Tags archives: wall clouds

  • Between a Mesocyclone and a Tornado

  • The rising dust under this ragged but rapidly rotating wall cloud also was moving around in a closed circulation—just not as visually intensely as the clouds above.   If I had to guess, it was near the margins of the lower EF0 wind threshold of 65-mph three-second gusts, but of course this storm did not have a mobile radar o[...]
  • Gustnado near Mesocyclone

  • Gustnadoes are whirlwinds that form in outflow air, disconnected from the cloud base above.  They are not tornadoes, despite sometimes being misidentified by spotters or misclassified as such in official storm reports.  Occasionally the winds in gustnadoes become strong enough for minor damage, and it probably is not a good [...]
  • Loyal Storm

  • High-based, skeletal and sculpted, this southeastward-translating supercell seemed more fitting over the central High Plains than the red-dirt flatlands of central Oklahoma.  It acted like a Colorado storm transplanted 400 miles southeast.  Fortunately, that meant we only had to drive about 90 miles for something so spectacu[...]
  • Knickerbocker Slobberknocker

  • That title was irresistible to click, wasn't it?  Gotcha!  There is a (stretched) reason behind it, though.  This classic supercell started on the dryline west of San Angelo while we were eating lunch there, then turned ESE past Mertzon.  We headed there for a meet-and-greet session with the storm, and after some reorganizat[...]
  • Beware Storms with Mustaches

  • One of the late, great NWS meteorologist Al Moller's favorite admonitions to storm spotters, chasers, students, and others in rapt audiences was:  "Beware storms with mustaches!"  That folksy wisdom, from a keen scientist and father of storm-spotter training, had strong foundations.  Although this storm was not tornadic, som[...]
  • Updraft Base, Amarillo Hailer

  • After producing baseball-sized hail near Four Way, a couple of wall clouds and even funnels, this marvelous, high-based supercell turned almost due southward across the High Plains of the Panhandle, in a defiantly rightward display of deviant motion.   Here it moved directly over the east side of Amarillo, whose downtown can[...]
  • Wellington Wanderer

  • Despite bouts of furious rotation, the mesocyclone of the spectacular Wellington supercell only could condense brief funnels and a couple of small but unmistakable tornadoes during its journey across the eastern Panhandle.  This little but lively tornado, seen here from several miles away with aid of a 400-mm zoom lens, buzz[...]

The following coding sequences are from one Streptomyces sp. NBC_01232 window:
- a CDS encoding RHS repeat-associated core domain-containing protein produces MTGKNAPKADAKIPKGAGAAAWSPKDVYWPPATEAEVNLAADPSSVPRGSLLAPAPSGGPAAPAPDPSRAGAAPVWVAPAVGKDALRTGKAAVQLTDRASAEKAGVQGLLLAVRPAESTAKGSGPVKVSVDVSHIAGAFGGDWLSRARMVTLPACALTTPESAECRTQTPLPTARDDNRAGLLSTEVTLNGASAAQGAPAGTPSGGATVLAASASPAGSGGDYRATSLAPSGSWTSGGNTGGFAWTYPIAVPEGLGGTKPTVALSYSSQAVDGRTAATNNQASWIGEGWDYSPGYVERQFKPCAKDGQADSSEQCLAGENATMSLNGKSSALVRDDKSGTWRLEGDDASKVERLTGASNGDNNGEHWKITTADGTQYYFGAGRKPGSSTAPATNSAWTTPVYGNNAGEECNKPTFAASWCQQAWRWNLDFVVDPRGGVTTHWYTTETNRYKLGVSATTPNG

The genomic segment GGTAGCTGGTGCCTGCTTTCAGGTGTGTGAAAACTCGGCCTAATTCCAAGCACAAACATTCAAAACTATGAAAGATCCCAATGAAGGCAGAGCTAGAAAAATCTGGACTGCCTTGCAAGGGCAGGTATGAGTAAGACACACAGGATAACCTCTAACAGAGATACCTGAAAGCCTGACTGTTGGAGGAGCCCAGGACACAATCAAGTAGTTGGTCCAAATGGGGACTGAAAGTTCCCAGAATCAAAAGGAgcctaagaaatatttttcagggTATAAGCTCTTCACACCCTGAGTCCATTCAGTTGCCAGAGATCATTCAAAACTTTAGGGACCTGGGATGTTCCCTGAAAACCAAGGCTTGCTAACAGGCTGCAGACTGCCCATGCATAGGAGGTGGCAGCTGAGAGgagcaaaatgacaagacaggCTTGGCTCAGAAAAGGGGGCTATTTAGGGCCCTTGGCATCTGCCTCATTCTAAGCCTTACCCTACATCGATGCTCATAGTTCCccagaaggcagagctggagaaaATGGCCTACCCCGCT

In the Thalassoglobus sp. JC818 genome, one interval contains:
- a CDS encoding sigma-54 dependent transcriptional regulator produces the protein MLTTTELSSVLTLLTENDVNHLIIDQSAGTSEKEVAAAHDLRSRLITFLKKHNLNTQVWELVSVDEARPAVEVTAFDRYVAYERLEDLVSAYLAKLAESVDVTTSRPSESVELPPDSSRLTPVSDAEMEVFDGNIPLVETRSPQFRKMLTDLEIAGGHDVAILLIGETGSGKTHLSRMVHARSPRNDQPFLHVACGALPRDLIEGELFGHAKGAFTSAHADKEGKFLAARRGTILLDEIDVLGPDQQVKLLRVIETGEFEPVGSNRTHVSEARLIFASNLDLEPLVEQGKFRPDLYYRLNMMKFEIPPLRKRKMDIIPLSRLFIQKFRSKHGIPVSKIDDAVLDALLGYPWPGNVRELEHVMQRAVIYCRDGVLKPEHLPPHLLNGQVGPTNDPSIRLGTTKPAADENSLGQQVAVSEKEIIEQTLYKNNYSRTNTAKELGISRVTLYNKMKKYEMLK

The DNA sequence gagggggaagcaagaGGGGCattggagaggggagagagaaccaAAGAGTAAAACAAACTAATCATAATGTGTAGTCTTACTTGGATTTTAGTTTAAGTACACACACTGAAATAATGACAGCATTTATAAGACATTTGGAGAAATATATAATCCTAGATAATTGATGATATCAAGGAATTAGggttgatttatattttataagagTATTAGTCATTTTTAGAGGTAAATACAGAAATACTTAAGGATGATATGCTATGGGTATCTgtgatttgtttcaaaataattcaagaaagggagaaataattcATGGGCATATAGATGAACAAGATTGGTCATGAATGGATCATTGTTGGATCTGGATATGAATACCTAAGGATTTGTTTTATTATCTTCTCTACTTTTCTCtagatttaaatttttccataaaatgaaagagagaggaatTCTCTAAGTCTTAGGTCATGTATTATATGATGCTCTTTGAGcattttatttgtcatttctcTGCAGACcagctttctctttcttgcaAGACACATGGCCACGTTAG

• Looky Thar Pardner, A Storm over Yonder!

  • The backdrop of a supercell, with ragged wall cloud and wild, banded cloud formations overhead, offers a unique interpretation of two-dimensional art on the High Plains of eastern New Mexico.  This is one of two cutout-mural cowboys at the hilltop location astride US-285, each signed and designed by artist John Cerney. 9 [...]
  • Old Duke Wall Cloud

  • The young wall cloud quickly aged as precipitation from the rear of the hook began wrapping into the adjoining occlusion-downdraft surge, shooting stable air into a western and southern crescent of this circulation's inflow and eroding the wall cloud. In fact, a more ancient occlusion—manifest as a rain-wrapped wall cloud fa[...]
  • Young Duke Wall Cloud

  • Along a persistent, east-northeast/west-southwest-oriented convergence axis, the youngest occlusion of a cyclic, somewhat wet, classic supercell spun forth a small but vigorous mesocyclone, part of which manifest visually in the form of this wall cloud.   Although it displayed strong convergence and rising motions, only weak[...]
  • Stovepipe Tornado

  • This long-lived (over half an hour) tornado was obviously well-organized and probably quite intense at times, capable of great damage to a populated area. During its early and small stage it injured two kids in an overturned vehicle along I-80 and destroyed some unanchored mobile homes.  Fortunately, the vortex missed nearby[...]
  • Forgan LP

  • Large, high-based, slowly rotating, this wall cloud menacingly loomed at the bottom of an LP (low-precipitation) supercell near the Oklahoma Panhandle burg of Forgan.  Note the pointed mass of scud, connected to the right underside of the wall cloud.  This "scud cone" was wrongly identified as a tornado by chasers who were v[...]